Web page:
Artemisia vulgaris (Mugwort)
- Last edited 3 years ago by Maintenance script
Species: A. vulgaris
Binomial name: Artemisia vulgaris
Synonyms: Absinthium spicatum. Artemisia affinis. Artemisia coarctata. Artemisia officinalis
Common names: Mugwort, Common wormwood, Mother of herbs, Riverside wormwood, Felon herb, Chrysanthemum weed, Wild wormwood, Old Uncle Henry, Sailor's tobacco, Naughty man, Old man, St. John's plant.
Artemisia vulgaris is a tall, rhizomatous, perennial plant native to temperate Europe, Asia, northern Africa and Alaska. It is now classified as an invasive, persistent weed in many countries around the world including New Zealand. It is a hardy member of the aster family and it thrives in nitrogenous soils in disturbed areas, forest edges, wasteland, ditches, and roadsides.
Artemisia vulgaris can grow up to 2 m tall. The leaves are alternate. The leaves near the base are elliptic and oblong, lobed deeply almost to the midrib. The leaves mid-stem are elliptic to ovate, 3-10 cm long by 1.5-6 cm wide and lobed pinnately or bipinnately. Leaf margins may be serrated. They are a dark green, pinnate and sessile, with dense white tomentose hairs on the underside. The hairs on the leaves can give a whitish cast in certain light and give the impression that the leaves are a silver colour. When crushed, the leaves produce a strong aroma, somewhat like sage. The plant looks similar to chrysanthemum spp.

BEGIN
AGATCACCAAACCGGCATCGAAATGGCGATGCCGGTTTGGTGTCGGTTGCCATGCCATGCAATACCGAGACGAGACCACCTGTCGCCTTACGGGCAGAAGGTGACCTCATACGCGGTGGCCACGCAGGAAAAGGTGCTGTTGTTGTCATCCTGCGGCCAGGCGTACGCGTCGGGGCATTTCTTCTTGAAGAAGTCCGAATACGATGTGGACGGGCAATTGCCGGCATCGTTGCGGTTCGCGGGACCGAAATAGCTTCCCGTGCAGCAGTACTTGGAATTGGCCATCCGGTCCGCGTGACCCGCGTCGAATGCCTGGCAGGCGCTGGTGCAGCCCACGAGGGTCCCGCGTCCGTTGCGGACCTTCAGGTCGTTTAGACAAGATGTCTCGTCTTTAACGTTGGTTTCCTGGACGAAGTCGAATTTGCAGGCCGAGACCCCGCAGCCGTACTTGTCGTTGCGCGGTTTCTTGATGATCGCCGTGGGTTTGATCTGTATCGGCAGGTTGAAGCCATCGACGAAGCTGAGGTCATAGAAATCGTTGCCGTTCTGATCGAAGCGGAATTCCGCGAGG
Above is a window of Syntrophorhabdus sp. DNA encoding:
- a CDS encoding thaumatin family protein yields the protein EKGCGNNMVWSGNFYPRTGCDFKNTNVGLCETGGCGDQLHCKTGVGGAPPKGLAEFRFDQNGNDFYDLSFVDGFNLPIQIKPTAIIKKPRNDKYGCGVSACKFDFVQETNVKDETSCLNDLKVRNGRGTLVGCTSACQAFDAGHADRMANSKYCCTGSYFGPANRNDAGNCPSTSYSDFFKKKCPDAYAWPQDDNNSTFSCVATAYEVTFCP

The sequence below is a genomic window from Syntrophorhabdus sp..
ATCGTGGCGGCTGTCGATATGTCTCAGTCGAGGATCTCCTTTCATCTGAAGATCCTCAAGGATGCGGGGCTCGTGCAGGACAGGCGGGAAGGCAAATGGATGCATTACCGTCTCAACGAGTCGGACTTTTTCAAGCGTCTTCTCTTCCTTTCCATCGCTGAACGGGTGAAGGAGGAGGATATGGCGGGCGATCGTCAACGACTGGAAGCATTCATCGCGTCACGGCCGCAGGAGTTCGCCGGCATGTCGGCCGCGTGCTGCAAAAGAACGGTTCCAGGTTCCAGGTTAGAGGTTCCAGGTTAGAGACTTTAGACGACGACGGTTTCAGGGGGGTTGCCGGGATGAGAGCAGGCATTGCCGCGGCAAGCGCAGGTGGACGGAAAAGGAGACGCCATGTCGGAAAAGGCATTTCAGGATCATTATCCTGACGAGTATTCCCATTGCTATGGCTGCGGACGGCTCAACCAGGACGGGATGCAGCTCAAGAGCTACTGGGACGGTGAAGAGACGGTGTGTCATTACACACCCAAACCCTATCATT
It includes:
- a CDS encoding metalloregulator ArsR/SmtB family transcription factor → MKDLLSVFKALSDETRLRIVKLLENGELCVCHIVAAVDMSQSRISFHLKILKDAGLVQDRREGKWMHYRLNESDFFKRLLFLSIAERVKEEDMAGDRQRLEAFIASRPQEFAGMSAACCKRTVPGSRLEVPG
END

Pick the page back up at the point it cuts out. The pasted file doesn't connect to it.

The erect stems are branched and are grooved and often have a red-purplish tinge.
Artemisia vulgaris flowers in mid-summer to early autumn. At the bud stage, the hermaphrodite flowers are whitish green and become dull yellowish green to purplish green with maturity. They are pollinated by wind. The plant will grow from the seeds it produces but it’s the thick rhizomes that allow it to spread vegetatively producing dense colonies of plants. It will easily withstand attempts to pull it out manually due to its extensive system of strong, persistent rhizomes which also make cultural and chemical control difficult.
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